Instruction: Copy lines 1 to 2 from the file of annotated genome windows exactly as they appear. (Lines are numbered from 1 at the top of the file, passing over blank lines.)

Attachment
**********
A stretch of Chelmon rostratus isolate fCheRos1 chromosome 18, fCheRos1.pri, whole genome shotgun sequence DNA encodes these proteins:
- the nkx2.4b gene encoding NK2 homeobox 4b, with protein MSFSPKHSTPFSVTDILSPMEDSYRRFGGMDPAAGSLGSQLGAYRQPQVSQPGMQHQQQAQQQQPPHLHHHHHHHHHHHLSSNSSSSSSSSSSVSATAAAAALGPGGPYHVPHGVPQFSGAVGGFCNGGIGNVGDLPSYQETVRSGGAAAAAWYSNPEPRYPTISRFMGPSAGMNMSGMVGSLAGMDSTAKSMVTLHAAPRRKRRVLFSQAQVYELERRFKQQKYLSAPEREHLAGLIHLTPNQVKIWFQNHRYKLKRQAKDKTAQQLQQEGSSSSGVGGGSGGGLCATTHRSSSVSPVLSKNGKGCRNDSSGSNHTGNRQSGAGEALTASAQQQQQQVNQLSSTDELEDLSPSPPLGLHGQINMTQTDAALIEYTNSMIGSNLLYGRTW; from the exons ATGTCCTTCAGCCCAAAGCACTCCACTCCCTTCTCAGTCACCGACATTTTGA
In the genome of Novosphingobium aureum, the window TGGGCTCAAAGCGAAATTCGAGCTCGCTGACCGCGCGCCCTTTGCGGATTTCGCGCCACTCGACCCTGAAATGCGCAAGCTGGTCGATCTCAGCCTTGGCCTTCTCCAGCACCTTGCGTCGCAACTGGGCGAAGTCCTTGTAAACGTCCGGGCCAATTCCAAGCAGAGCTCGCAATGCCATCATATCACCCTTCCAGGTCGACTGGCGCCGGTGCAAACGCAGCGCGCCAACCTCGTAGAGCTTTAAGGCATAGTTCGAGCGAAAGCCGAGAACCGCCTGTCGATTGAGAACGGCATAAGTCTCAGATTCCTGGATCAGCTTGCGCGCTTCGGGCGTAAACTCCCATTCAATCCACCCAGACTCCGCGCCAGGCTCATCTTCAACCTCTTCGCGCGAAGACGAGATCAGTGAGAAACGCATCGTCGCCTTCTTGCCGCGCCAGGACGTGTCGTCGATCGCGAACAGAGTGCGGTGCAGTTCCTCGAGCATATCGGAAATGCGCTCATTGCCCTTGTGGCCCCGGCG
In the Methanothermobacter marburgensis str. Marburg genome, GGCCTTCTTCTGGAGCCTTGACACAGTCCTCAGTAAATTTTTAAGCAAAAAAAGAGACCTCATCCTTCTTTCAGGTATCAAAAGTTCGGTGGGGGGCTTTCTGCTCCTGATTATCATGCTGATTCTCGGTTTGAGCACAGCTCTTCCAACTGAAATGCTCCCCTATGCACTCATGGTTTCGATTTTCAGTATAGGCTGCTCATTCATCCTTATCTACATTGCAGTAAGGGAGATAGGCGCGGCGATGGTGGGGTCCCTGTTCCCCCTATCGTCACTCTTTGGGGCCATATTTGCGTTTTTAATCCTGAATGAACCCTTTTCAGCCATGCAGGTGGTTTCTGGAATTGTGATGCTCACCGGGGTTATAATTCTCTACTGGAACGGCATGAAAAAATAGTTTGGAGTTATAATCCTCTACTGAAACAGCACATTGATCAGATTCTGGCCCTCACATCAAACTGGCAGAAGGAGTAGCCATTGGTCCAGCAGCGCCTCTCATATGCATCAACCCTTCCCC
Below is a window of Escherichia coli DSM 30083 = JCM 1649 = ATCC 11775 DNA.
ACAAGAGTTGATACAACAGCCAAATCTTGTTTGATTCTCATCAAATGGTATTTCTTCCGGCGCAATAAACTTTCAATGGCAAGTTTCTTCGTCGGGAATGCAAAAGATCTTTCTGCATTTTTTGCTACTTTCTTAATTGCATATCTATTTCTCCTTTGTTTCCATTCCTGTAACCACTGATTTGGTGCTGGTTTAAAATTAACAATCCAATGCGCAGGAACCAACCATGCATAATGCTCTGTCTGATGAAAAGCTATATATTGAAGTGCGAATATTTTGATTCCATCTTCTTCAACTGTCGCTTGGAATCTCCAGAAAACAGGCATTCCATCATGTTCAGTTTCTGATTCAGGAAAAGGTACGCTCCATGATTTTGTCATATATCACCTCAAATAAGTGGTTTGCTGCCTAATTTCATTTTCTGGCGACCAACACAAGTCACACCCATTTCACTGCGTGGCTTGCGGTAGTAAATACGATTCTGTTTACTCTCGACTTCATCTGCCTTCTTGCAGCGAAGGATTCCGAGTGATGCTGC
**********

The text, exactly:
A stretch of Chelmon rostratus isolate fCheRos1 chromosome 18, fCheRos1.pri, whole genome shotgun sequence DNA encodes these proteins:
- the nkx2.4b gene encoding NK2 homeobox 4b, with protein MSFSPKHSTPFSVTDILSPMEDSYRRFGGMDPAAGSLGSQLGAYRQPQVSQPGMQHQQQAQQQQPPHLHHHHHHHHHHHLSSNSSSSSSSSSSVSATAAAAALGPGGPYHVPHGVPQFSGAVGGFCNGGIGNVGDLPSYQETVRSGGAAAAAWYSNPEPRYPTISRFMGPSAGMNMSGMVGSLAGMDSTAKSMVTLHAAPRRKRRVLFSQAQVYELERRFKQQKYLSAPEREHLAGLIHLTPNQVKIWFQNHRYKLKRQAKDKTAQQLQQEGSSSSGVGGGSGGGLCATTHRSSSVSPVLSKNGKGCRNDSSGSNHTGNRQSGAGEALTASAQQQQQQVNQLSSTDELEDLSPSPPLGLHGQINMTQTDAALIEYTNSMIGSNLLYGRTW; from the exons ATGTCCTTCAGCCCAAAGCACTCCACTCCCTTCTCAGTCACCGACATTTTGA